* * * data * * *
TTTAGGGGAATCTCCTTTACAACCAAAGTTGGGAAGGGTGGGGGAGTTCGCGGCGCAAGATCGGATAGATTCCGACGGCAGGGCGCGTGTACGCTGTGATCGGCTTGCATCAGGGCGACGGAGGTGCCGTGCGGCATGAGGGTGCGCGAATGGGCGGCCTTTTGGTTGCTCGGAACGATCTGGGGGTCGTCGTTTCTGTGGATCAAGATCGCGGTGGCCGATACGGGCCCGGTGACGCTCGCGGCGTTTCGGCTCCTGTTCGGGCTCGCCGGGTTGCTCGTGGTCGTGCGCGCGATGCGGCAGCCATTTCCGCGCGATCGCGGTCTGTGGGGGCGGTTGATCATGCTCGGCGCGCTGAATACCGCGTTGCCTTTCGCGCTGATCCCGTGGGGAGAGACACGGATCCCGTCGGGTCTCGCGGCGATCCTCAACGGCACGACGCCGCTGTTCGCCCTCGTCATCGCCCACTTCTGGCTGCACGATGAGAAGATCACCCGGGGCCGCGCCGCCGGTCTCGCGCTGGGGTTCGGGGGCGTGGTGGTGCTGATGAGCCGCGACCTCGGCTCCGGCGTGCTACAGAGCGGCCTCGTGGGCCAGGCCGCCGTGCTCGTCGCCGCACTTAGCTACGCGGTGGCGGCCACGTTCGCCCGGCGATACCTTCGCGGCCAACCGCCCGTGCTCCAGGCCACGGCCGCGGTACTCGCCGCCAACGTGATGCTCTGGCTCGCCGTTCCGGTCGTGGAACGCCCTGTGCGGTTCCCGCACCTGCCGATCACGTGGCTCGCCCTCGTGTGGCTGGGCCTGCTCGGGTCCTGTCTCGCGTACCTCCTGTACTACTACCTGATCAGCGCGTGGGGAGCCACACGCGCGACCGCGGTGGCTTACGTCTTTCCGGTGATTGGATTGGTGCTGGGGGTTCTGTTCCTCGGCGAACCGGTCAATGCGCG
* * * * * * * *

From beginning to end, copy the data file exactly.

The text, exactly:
TTTAGGGGAATCTCCTTTACAACCAAAGTTGGGAAGGGTGGGGGAGTTCGCGGCGCAAGATCGGATAGATTCCGACGGCAGGGCGCGTGTACGCTGTGATCGGCTTGCATCAGGGCGACGGAGGTGCCGTGCGGCATGAGGGTGCGCGAATGGGCGGCCTTTTGGTTGCTCGGAACGATCTGGGGGTCGTCGTTTCTGTGGATCAAGATCGCGGTGGCCGATACGGGCCCGGTGACGCTCGCGGCGTTTCGGCTCCTGTTCGGGCTCGCCGGGTTGCTCGTGGTCGTGCGCGCGATGCGGCAGCCATTTCCGCGCGATCGCGGTCTGTGGGGGCGGTTGATCATGCTCGGCGCGCTGAATACCGCGTTGCCTTTCGCGCTGATCCCGTGGGGAGAGACACGGATCCCGTCGGGTCTCGCGGCGATCCTCAACGGCACGACGCCGCTGTTCGCCCTCGTCATCGCCCACTTCTGGCTGCACGATGAGAAGATCACCCGGGGCCGCGCCGCCGGTCTCGCGCTGGGGTTCGGGGGCGTGGTGGTGCTGATGAGCCGCGACCTCGGCTCCGGCGTGCTACAGAGCGGCCTCGTGGGCCAGGCCGCCGTGCTCGTCGCCGCACTTAGCTACGCGGTGGCGGCCACGTTCGCCCGGCGATACCTTCGCGGCCAACCGCCCGTGCTCCAGGCCACGGCCGCGGTACTCGCCGCCAACGTGATGCTCTGGCTCGCCGTTCCGGTCGTGGAACGCCCTGTGCGGTTCCCGCACCTGCCGATCACGTGGCTCGCCCTCGTGTGGCTGGGCCTGCTCGGGTCCTGTCTCGCGTACCTCCTGTACTACTACCTGATCAGCGCGTGGGGAGCCACACGCGCGACCGCGGTGGCTTACGTCTTTCCGGTGATTGGATTGGTGCTGGGGGTTCTGTTCCTCGGCGAACCGGTCAATGCGCG